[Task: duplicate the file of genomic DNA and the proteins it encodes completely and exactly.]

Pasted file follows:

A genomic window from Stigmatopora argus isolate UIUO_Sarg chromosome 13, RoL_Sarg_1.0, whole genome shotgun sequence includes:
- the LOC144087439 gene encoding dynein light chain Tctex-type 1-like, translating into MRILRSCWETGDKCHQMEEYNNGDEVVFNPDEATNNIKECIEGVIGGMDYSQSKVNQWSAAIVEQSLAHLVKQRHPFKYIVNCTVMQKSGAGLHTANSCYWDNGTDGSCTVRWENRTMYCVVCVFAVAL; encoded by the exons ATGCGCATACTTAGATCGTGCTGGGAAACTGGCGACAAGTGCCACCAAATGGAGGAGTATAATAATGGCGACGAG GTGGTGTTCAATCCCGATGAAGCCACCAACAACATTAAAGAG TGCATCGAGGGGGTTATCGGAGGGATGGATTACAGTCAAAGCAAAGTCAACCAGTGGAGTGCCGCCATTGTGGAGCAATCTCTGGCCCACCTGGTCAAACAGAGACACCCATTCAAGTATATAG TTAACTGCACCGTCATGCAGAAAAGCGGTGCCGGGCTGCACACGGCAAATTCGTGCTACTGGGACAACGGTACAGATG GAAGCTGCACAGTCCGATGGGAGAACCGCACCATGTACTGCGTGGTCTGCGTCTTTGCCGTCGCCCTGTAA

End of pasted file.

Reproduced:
A genomic window from Stigmatopora argus isolate UIUO_Sarg chromosome 13, RoL_Sarg_1.0, whole genome shotgun sequence includes:
- the LOC144087439 gene encoding dynein light chain Tctex-type 1-like, translating into MRILRSCWETGDKCHQMEEYNNGDEVVFNPDEATNNIKECIEGVIGGMDYSQSKVNQWSAAIVEQSLAHLVKQRHPFKYIVNCTVMQKSGAGLHTANSCYWDNGTDGSCTVRWENRTMYCVVCVFAVAL; encoded by the exons ATGCGCATACTTAGATCGTGCTGGGAAACTGGCGACAAGTGCCACCAAATGGAGGAGTATAATAATGGCGACGAG GTGGTGTTCAATCCCGATGAAGCCACCAACAACATTAAAGAG TGCATCGAGGGGGTTATCGGAGGGATGGATTACAGTCAAAGCAAAGTCAACCAGTGGAGTGCCGCCATTGTGGAGCAATCTCTGGCCCACCTGGTCAAACAGAGACACCCATTCAAGTATATAG TTAACTGCACCGTCATGCAGAAAAGCGGTGCCGGGCTGCACACGGCAAATTCGTGCTACTGGGACAACGGTACAGATG GAAGCTGCACAGTCCGATGGGAGAACCGCACCATGTACTGCGTGGTCTGCGTCTTTGCCGTCGCCCTGTAA